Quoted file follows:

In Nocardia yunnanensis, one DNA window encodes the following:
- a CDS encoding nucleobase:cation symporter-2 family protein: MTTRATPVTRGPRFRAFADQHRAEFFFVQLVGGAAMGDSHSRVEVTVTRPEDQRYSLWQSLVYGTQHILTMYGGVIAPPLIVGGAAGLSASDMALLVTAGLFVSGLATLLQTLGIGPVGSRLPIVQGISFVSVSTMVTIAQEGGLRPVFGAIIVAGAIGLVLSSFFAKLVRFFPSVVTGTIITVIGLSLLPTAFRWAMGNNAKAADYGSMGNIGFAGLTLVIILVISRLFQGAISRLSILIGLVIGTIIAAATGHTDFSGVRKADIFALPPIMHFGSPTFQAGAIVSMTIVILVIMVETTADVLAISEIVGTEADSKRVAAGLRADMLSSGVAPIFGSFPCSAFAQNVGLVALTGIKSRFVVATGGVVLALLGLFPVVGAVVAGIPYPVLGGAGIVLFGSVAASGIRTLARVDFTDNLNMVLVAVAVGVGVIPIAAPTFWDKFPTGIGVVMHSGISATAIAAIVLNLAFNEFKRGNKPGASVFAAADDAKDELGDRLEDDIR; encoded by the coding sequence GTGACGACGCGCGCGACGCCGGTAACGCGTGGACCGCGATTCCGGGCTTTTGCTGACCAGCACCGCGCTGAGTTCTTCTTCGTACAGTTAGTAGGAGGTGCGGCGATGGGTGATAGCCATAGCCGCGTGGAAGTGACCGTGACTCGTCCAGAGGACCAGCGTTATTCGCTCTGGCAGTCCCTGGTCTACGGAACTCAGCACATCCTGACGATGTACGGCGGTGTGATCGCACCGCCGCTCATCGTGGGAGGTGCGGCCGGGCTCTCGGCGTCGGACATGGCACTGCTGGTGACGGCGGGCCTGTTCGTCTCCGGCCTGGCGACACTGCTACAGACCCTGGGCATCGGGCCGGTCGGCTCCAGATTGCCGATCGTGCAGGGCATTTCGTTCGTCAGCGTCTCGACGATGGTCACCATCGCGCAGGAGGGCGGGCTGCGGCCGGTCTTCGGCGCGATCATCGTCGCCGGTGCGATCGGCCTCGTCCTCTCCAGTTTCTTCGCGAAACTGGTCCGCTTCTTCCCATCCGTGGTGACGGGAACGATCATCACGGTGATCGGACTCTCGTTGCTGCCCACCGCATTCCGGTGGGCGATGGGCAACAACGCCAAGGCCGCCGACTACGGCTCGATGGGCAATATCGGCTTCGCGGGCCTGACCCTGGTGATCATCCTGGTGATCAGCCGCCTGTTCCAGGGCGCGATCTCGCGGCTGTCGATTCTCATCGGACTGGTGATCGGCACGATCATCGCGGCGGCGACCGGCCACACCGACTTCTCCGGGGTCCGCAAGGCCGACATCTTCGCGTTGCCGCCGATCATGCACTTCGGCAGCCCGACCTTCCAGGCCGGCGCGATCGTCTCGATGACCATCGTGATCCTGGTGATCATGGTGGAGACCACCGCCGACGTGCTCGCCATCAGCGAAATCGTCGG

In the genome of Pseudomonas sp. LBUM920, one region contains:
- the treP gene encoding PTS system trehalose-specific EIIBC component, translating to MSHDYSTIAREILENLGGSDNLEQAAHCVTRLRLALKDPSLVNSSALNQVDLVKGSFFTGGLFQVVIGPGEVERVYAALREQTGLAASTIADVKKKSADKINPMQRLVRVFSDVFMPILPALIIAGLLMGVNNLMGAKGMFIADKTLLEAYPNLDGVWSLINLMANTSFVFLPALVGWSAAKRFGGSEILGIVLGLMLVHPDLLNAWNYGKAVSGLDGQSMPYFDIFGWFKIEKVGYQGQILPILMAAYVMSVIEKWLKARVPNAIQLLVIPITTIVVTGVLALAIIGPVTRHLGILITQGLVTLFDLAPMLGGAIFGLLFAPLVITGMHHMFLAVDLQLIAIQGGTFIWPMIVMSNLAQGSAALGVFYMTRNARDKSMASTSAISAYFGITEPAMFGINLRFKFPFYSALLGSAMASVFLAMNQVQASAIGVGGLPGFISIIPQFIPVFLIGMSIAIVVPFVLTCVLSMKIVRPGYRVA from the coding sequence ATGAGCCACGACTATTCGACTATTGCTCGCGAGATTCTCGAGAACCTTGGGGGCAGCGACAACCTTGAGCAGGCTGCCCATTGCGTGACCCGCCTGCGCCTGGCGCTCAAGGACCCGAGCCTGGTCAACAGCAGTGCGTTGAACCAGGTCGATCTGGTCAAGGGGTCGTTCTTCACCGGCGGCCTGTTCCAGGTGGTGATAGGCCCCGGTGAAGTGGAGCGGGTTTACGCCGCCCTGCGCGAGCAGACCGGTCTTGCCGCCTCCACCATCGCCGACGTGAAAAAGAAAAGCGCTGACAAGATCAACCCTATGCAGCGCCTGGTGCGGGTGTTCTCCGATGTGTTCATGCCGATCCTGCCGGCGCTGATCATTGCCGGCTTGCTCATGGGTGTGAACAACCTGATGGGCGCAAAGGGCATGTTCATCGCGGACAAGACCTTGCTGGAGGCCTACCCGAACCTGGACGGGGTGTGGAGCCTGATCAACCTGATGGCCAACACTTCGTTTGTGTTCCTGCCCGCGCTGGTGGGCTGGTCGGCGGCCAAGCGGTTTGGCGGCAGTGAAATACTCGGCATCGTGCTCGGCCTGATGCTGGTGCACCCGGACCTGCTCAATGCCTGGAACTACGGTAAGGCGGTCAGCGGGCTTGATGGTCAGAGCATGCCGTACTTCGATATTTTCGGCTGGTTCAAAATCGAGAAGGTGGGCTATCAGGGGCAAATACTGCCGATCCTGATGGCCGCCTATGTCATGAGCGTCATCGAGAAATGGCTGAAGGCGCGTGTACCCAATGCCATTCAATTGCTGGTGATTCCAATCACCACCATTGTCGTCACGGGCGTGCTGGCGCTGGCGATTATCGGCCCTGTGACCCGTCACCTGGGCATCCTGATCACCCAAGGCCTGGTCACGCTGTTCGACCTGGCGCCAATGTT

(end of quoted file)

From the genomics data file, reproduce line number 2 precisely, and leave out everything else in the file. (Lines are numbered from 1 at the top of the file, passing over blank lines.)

- a CDS encoding nucleobase:cation symporter-2 family protein: MTTRATPVTRGPRFRAFADQHRAEFFFVQLVGGAAMGDSHSRVEVTVTRPEDQRYSLWQSLVYGTQHILTMYGGVIAPPLIVGGAAGLSASDMALLVTAGLFVSGLATLLQTLGIGPVGSRLPIVQGISFVSVSTMVTIAQEGGLRPVFGAIIVAGAIGLVLSSFFAKLVRFFPSVVTGTIITVIGLSLLPTAFRWAMGNNAKAADYGSMGNIGFAGLTLVIILVISRLFQGAISRLSILIGLVIGTIIAAATGHTDFSGVRKADIFALPPIMHFGSPTFQAGAIVSMTIVILVIMVETTADVLAISEIVGTEADSKRVAAGLRADMLSSGVAPIFGSFPCSAFAQNVGLVALTGIKSRFVVATGGVVLALLGLFPVVGAVVAGIPYPVLGGAGIVLFGSVAASGIRTLARVDFTDNLNMVLVAVAVGVGVIPIAAPTFWDKFPTGIGVVMHSGISATAIAAIVLNLAFNEFKRGNKPGASVFAAADDAKDELGDRLEDDIR; encoded by the coding sequence GTGACGACGCGCGCGACGCCGGTAACGCGTGGACCGCGATTCCGGGCTTTTGCTGACCAGCACCGCGCTGAGTTCTTCTTCGTACAGTTAGTAGGAGGTGCGGCGATGGGTGATAGCCATAGCCGCGTGGAAGTGACCGTGACTCGTCCAGAGGACCAGCGTTATTCGCTCTGGCAGTCCCTGGTCTACGGAACTCAGCACATCCTGACGATGTACGGCGGTGTGATCGCACCGCCGCTCATCGTGGGAGGTGCGGCCGGGCTCTCGGCGTCGGACATGGCACTGCTGGTGACGGCGGGCCTGTTCGTCTCCGGCCTGGCGACACTGCTACAGACCCTGGGCATCGGGCCGGTCGGCTCCAGATTGCCGATCGTGCAGGGCATTTCGTTCGTCAGCGTCTCGACGATGGTCACCATCGCGCAGGAGGGCGGGCTGCGGCCGGTCTTCGGCGCGATCATCGTCGCCGGTGCGATCGGCCTCGTCCTCTCCAGTTTCTTCGCGAAACTGGTCCGCTTCTTCCCATCCGTGGTGACGGGAACGATCATCACGGTGATCGGACTCTCGTTGCTGCCCACCGCATTCCGGTGGGCGATGGGCAACAACGCCAAGGCCGCCGACTACGGCTCGATGGGCAATATCGGCTTCGCGGGCCTGACCCTGGTGATCATCCTGGTGATCAGCCGCCTGTTCCAGGGCGCGATCTCGCGGCTGTCGATTCTCATCGGACTGGTGATCGGCACGATCATCGCGGCGGCGACCGGCCACACCGACTTCTCCGGGGTCCGCAAGGCCGACATCTTCGCGTTGCCGCCGATCATGCACTTCGGCAGCCCGACCTTCCAGGCCGGCGCGATCGTCTCGATGACCATCGTGATCCTGGTGATCATGGTGGAGACCACCGCCGACGTGCTCGCCATCAGCGAAATCGTCGG